Any woman who has been through childbirth can tell you that what the pelvic floor goes through is nothing short of a heroic feat. The muscles, connective tissue, nerves and blood vessels all have to make way for a whole person to pass through. Although it may be a very small person, it is a good sized object in relation to the vaginal opening. For many women, these tissues are slow to recover and may not return to their pre-pregnancy state.
Incontinence, which is the involuntary loss of urine, gas, or stool, is one of the most common post-pregnancy related complaints. Women may experi- ence this when returning to exercise or while laughing. This incontinence is primarily due to trauma the muscles, supporting connective tissue, and nerves, sustained during labor.
In addition to incontinence, the im- balance within the pelvic floor leads new moms to experience back, hip and pelvic pain. Some moms find they have pain with intercourse or a diminished or absent orgasm following their labor. Urinary frequency, urgency, or retention can occur, as can constipation. In some cases women experience uterine prolapse, a condition in which the uterus begins to move downward in the pelvis due to a lack of support from muscles and connective tissues. All of these symptoms, while common, are not normal issues new moms should have to just accept as part of mommy life.
What can be done to help prevent or treat these common complaints? It is a funny thing that here in the United States women are instructed to begin kegels once they are cleared to resume exercise and sexual activity, usually at 6 weeks postpartum, but that no other treatments are offered. However, in other countries, such as France, women are prescribed about 10 to 20 pelvic floor therapy sessions to rehabilitate the muscles and prevent incontinence, as well as other ailments associated with pelvic floor dysfunction. Kegels may indeed be a powerful exercise, however, if you are not performing them correctly or have a preexisting muscle imbalance you will likely do more to reinforce poor muscle function than to strengthen those which are weak.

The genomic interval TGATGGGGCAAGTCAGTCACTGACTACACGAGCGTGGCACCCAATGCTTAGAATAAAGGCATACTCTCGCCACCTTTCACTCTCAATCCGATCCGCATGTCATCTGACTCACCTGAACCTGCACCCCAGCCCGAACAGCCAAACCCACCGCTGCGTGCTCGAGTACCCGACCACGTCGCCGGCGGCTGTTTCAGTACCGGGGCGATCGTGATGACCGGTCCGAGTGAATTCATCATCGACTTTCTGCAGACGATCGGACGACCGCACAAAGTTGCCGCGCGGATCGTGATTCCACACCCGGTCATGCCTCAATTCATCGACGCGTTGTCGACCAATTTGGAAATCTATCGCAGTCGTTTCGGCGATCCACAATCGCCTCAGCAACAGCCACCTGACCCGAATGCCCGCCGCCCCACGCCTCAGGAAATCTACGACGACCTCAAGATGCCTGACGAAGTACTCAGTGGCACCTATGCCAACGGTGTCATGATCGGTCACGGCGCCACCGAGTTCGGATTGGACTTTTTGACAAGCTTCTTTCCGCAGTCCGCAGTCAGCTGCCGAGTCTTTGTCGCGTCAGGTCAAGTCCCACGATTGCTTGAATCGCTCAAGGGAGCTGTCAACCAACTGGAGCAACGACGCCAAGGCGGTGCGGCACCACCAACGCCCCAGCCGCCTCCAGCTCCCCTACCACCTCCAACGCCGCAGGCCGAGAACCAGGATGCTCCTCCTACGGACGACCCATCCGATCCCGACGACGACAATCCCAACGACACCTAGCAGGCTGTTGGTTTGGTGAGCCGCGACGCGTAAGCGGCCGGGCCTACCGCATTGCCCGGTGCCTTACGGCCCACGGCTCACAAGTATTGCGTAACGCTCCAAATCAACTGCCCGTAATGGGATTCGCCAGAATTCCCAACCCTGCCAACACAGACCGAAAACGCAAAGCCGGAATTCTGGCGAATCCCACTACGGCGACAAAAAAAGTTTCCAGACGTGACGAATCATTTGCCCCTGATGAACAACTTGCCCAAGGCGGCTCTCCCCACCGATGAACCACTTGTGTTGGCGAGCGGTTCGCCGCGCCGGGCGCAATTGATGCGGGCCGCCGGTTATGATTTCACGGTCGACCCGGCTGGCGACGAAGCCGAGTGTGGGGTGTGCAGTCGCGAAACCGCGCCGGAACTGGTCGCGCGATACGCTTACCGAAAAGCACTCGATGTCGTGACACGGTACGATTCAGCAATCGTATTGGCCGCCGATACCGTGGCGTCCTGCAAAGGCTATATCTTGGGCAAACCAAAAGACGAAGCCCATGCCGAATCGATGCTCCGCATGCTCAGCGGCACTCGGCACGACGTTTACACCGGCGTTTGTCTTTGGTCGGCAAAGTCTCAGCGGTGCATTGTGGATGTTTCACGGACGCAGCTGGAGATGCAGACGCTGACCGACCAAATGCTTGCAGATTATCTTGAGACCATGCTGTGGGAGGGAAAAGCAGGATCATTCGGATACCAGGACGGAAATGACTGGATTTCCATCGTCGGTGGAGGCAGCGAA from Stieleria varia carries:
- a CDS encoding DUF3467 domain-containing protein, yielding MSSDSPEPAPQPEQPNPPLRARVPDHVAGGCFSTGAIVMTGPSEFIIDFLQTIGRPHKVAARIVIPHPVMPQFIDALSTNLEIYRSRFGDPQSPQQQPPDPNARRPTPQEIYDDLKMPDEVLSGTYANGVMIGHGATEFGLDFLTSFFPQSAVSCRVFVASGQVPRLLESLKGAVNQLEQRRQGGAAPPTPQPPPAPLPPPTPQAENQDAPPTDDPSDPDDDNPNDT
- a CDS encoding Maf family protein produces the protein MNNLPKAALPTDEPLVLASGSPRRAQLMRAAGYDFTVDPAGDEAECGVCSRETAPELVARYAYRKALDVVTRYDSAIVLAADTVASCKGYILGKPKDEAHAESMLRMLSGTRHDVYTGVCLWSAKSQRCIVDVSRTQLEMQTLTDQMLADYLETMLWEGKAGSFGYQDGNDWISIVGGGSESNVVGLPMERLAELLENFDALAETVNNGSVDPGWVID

What women need is pelvic floor care that aims to strengthen the pelvic floor tissues, release myofascial trigger points that are causing pain and reconnect the woman’s awareness to this area of the body. This is exactly what holistic pelvic care does for women. It trains their pelvic floor to once again be supportive to their organs and to release patterns of pain.
As a Holistic Pelvic Care Specialist™and Naturopathic Doctor, I utilize manual therapies and breath work to help patients build balanced strength through their pelvic floor. I also work with women to mobilize scar tissue to help release any pain patterns it may be creating in the pelvic floor. In addition to the Holistic Pelvic Care™, I may utilize other therapies such as manual manipulation of the pelvic bones, therapeutic yoga postures, nutritional supplements to aid tissue recovery and strengthening, and herbal preparations to promote tissue healing and circulation.
My patients report not only resolution of symptoms, but also a renewed joy in life as they are able to return to the activities they love.